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" Helen's Final Day and Garden Wildlife "


Date & start time:    Tuesday 12th September 2017,  pm.

Location of Start :   By the red phone box, Loweswater , Cumbria, Uk. ( NY 143 211 )

Places visited :         The front window sill and a short walk around Flass Wood to close.

Walk details :             1.7 miles, 250 feet of ascent, 45 mins.

Walked with :             Helen and our dogs, Harry and Dylan.

Weather :                    Overcast but kind.

© Crown copyright. All rights reserved. Licence number PU 100034184.


While Helen was here she spent quite some time looking out of our window

and marvelled at the difference in her surroundings compared to her Australian home.

Her patience was rewarded by the sightings of a whole range of our frequent visitors.

Setting the scene . . . many of the photos here were taken through the glass (hence the reflection)

and are a combination of our photos and her own.  The wildlife pictures here span the whole of her three day visit.

Of course helen was born and brought up in the UK, so glances at the bird book were more of a refresher course that an revelation.

The top small bird with the yellow chest and a very black cap is the Great Tit.

The difference between it and the Blue Tit is basically the depth of colour, especially on the head.

The bird table seems to feed a whole flock of Sparrows, the flock having grown with time and can often exceed twenty.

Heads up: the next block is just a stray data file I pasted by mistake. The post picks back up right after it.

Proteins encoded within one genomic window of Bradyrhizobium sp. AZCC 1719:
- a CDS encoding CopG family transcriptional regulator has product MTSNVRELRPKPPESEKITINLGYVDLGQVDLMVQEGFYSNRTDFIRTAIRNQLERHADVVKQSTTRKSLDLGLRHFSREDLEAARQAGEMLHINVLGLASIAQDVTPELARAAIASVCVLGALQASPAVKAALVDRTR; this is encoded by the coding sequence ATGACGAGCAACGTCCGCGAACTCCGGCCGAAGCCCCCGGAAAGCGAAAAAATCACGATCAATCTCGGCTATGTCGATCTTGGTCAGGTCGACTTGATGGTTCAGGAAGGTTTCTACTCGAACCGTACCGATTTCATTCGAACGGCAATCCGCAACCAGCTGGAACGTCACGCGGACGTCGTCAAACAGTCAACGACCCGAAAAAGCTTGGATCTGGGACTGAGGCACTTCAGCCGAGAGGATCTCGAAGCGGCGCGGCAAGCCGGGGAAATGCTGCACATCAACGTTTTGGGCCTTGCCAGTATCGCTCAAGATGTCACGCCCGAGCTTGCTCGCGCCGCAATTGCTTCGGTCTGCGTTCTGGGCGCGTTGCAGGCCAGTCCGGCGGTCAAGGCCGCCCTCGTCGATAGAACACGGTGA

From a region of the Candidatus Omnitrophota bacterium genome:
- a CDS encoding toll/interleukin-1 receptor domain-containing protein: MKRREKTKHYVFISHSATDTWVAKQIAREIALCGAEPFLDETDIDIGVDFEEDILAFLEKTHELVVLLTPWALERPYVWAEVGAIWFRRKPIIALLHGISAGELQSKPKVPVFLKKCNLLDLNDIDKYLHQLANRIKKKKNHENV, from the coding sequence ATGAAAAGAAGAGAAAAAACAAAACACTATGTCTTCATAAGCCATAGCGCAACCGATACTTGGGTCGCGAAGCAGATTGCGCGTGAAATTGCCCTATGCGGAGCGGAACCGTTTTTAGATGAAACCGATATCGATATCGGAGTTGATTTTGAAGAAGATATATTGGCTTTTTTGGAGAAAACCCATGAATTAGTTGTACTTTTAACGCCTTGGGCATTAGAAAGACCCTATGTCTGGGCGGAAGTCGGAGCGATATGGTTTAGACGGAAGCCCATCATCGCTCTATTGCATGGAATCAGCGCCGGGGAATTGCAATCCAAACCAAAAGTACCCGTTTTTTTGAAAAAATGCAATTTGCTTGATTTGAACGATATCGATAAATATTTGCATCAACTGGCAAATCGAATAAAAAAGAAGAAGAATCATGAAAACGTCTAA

One flies up to the fat ball feeder and another takes a black sunflower seed from the tube.

On the peanuts with the normal blue tit is another regular . . . the more grey-chested Coal Tit.

Often the first to arrive, the Robin.

The close proximity of the hedge seems to be an advantage for the birds, giving them somewhere not only to perch,

but to hide in the event of predators or garden intruders like ourselves.  The dogs don't seem to bother them.

Presumably that fluff ball is a juvenile Blue Tit.

We often get multiple Robins at some times of year.
These two look different to me.

- - - o o o - - -

Ann and I haven't seen our red squirrels for a short while.

There's been no great evidence of half hazel nut shells or having to top up the squirrel feeders.

We were just telling Helen of our disappointment when . . .

Up from the bottom garden . . .

Along came one of our Red Squirrels.

He climbs the pole . . . intent on feeding from the table.

Straight in for a hazel nut that I had left on the top . . . the empty shells being thrown to one side.

Searching the menu to check what else is on offer.

Time to hide a nut or two away for later.

One hazel nut was buried in the garden  . . . another was carried off out of the side gate.

A scare frightened all the birds away . . . the first to return . . . the Robin again.

A Sparrow returns to the table.

A frequent visitor . . . a Nuthatch on the sunflower seeds.
This time it has opted for a peanut.

A reasonably mature adult I think.

I contacted the local Red Squirrel group this week and received the following reply:

Thank you for your good news and photo link. It is normal not to see reds so frequently through the summer, due to the natural food they are less dependent on coming to feeders.

We are undertaking a lot of grey control in Loweswater & Lorton Valley. This is breeding season (again) so a few greys are now being reported as they are on the move looking for a friend. We have had multiple sightings this week. Please let us know if you see a grey & please advise the location using

Great photos by the way and .... your “he” is a “she”…………. an adult female AND she appears to be pregnant.

You can see she is lactating by her pronounced teats. Even better news !

Thanks Jo, Allerdale Red Squirrel Group

Our friend returned on several occasions during Helen's visit.

Checking out the goodies at ground level . . . if there are any.